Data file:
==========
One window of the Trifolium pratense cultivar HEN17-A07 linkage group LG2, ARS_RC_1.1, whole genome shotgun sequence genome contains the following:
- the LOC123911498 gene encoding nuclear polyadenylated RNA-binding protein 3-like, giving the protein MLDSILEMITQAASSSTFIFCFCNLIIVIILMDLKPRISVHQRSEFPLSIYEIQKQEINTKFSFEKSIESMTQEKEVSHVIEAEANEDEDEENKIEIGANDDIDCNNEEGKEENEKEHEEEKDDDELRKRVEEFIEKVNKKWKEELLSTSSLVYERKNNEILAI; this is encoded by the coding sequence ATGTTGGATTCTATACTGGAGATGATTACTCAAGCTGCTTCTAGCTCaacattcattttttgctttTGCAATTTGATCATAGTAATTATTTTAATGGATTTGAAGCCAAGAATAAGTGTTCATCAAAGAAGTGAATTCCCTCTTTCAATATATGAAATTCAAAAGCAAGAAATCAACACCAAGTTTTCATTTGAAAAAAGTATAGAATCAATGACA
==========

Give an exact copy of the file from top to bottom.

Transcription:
One window of the Trifolium pratense cultivar HEN17-A07 linkage group LG2, ARS_RC_1.1, whole genome shotgun sequence genome contains the following:
- the LOC123911498 gene encoding nuclear polyadenylated RNA-binding protein 3-like, giving the protein MLDSILEMITQAASSSTFIFCFCNLIIVIILMDLKPRISVHQRSEFPLSIYEIQKQEINTKFSFEKSIESMTQEKEVSHVIEAEANEDEDEENKIEIGANDDIDCNNEEGKEENEKEHEEEKDDDELRKRVEEFIEKVNKKWKEELLSTSSLVYERKNNEILAI; this is encoded by the coding sequence ATGTTGGATTCTATACTGGAGATGATTACTCAAGCTGCTTCTAGCTCaacattcattttttgctttTGCAATTTGATCATAGTAATTATTTTAATGGATTTGAAGCCAAGAATAAGTGTTCATCAAAGAAGTGAATTCCCTCTTTCAATATATGAAATTCAAAAGCAAGAAATCAACACCAAGTTTTCATTTGAAAAAAGTATAGAATCAATGACA